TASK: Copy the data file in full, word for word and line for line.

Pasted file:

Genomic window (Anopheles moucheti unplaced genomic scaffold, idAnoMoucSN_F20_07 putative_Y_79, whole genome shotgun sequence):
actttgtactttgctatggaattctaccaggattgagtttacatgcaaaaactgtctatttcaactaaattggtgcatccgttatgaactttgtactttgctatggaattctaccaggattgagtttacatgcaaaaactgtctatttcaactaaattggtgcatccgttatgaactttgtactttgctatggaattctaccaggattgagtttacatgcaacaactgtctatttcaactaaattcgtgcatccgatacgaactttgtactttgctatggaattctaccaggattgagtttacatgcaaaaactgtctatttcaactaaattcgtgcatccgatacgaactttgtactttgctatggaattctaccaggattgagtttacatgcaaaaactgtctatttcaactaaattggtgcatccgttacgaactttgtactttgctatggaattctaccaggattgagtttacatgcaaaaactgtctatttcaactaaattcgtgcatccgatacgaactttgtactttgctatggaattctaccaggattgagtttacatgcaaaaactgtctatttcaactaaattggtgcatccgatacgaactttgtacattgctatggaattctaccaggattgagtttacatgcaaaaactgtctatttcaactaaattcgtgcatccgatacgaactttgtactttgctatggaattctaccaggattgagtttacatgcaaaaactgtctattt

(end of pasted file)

Genomic window (Anopheles moucheti unplaced genomic scaffold, idAnoMoucSN_F20_07 putative_Y_79, whole genome shotgun sequence):
actttgtactttgctatggaattctaccaggattgagtttacatgcaaaaactgtctatttcaactaaattggtgcatccgttatgaactttgtactttgctatggaattctaccaggattgagtttacatgcaaaaactgtctatttcaactaaattggtgcatccgttatgaactttgtactttgctatggaattctaccaggattgagtttacatgcaacaactgtctatttcaactaaattcgtgcatccgatacgaactttgtactttgctatggaattctaccaggattgagtttacatgcaaaaactgtctatttcaactaaattcgtgcatccgatacgaactttgtactttgctatggaattctaccaggattgagtttacatgcaaaaactgtctatttcaactaaattggtgcatccgttacgaactttgtactttgctatggaattctaccaggattgagtttacatgcaaaaactgtctatttcaactaaattcgtgcatccgatacgaactttgtactttgctatggaattctaccaggattgagtttacatgcaaaaactgtctatttcaactaaattggtgcatccgatacgaactttgtacattgctatggaattctaccaggattgagtttacatgcaaaaactgtctatttcaactaaattcgtgcatccgatacgaactttgtactttgctatggaattctaccaggattgagtttacatgcaaaaactgtctattt